China ends gaming approval freeze, grants first licenses since July last year
HONG KONG, April 11 (Reuters) - China's gaming regulator on Monday granted publishing licenses to 45 games belonging to the likes of Baidu and XD Inc's (2400.HK) "Party Star", ending a nine-month long freeze that has dealt a blow to many of the country's tech giants.
The National Press and Public Administration published the list on its website. Reuters reported that China had granted a license to XD "Party Star" earlier in the day.
Other companies whose games received licenses included iDreamSky (1119.HK), 37Games (002555.SZ), a subsidiary of G-bits Network Technology Xiamen (603444.SS), Shenzhen Zqgame (300052.SZ) and Yoozoo Games (002174.SZ), the list showed.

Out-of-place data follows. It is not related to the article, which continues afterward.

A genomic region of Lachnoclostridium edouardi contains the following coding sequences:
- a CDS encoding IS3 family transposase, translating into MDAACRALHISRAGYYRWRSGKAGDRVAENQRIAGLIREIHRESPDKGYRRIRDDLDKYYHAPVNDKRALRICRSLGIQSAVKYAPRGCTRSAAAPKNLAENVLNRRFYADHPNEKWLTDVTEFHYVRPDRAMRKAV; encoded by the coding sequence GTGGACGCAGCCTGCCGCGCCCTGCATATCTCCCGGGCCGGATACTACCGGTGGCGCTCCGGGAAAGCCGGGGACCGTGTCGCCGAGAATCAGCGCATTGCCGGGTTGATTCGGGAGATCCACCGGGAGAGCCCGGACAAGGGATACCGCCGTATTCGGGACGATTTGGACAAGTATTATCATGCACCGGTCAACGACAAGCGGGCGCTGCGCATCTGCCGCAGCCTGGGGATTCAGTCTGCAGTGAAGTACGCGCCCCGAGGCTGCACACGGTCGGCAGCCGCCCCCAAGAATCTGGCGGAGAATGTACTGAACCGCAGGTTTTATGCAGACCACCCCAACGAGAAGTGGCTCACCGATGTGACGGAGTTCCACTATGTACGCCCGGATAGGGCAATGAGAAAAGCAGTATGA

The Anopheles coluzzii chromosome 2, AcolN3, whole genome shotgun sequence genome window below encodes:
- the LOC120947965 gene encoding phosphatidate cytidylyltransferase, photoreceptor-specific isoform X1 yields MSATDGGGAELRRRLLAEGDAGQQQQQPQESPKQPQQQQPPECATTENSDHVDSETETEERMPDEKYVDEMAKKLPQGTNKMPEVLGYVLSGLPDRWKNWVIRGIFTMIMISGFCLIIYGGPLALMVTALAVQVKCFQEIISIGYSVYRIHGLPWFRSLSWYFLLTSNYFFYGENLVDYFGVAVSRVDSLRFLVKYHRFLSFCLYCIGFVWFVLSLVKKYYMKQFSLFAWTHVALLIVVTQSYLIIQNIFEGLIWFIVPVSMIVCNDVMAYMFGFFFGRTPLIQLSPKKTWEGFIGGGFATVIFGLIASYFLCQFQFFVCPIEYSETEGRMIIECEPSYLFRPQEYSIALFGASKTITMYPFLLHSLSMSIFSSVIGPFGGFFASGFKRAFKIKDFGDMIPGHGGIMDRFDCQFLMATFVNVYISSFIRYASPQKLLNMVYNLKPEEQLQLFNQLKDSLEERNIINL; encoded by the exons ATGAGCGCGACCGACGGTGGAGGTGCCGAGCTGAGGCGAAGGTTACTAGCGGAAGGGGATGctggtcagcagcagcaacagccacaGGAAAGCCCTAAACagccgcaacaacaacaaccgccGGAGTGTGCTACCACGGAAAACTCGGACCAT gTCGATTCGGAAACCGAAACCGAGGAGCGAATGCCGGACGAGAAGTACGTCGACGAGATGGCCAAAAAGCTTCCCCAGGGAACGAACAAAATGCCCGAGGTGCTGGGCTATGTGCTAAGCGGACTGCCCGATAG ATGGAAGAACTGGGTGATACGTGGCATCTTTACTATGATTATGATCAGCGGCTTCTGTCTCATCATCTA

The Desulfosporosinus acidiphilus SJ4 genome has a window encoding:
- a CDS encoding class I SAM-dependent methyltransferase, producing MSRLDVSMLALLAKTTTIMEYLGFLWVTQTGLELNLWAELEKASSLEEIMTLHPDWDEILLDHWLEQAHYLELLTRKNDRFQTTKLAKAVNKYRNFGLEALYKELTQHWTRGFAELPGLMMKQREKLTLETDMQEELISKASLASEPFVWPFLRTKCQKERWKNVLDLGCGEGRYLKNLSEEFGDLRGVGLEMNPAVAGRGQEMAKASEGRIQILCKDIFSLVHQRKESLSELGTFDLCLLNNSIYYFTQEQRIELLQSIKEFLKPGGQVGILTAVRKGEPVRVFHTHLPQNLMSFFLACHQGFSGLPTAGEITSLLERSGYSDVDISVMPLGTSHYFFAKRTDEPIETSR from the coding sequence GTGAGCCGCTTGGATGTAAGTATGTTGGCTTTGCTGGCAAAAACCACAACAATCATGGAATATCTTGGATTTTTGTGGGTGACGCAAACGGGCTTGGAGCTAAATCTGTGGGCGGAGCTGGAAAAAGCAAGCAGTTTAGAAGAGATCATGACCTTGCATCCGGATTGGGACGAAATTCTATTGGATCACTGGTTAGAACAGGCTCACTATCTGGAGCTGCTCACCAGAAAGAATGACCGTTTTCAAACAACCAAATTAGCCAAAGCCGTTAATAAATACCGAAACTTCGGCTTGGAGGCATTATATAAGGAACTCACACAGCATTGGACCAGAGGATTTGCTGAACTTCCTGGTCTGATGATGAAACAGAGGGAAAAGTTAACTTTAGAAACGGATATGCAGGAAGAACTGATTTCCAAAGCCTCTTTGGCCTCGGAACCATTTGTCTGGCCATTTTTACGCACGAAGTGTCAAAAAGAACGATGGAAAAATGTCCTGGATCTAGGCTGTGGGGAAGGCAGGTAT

U.S.-listed shares of Chinese gaming firms NetEase Inc and Bilibili Inc jumped 8% and 8.6%, respectively, in premarket trading.
Chinese regulators stopped approving game monetisation licences in July last year, impacting heavily the likes of industry giant Tencent Holdings (0700.HK) and NetEase and putting thousands of firms in the industry out of business.
The pause coincided with a move by China in August to impose new gaming time limits on under-18s, a stringent social intervention that it said was needed to pull the plug on a growing addiction to what it once described as "spiritual opium". read more
The freeze was almost as long as an earlier suspension in 2018 when China stopped approving new video game titles over a nine-month period as part of an overhaul of the regulatory bodies that oversee the sector.
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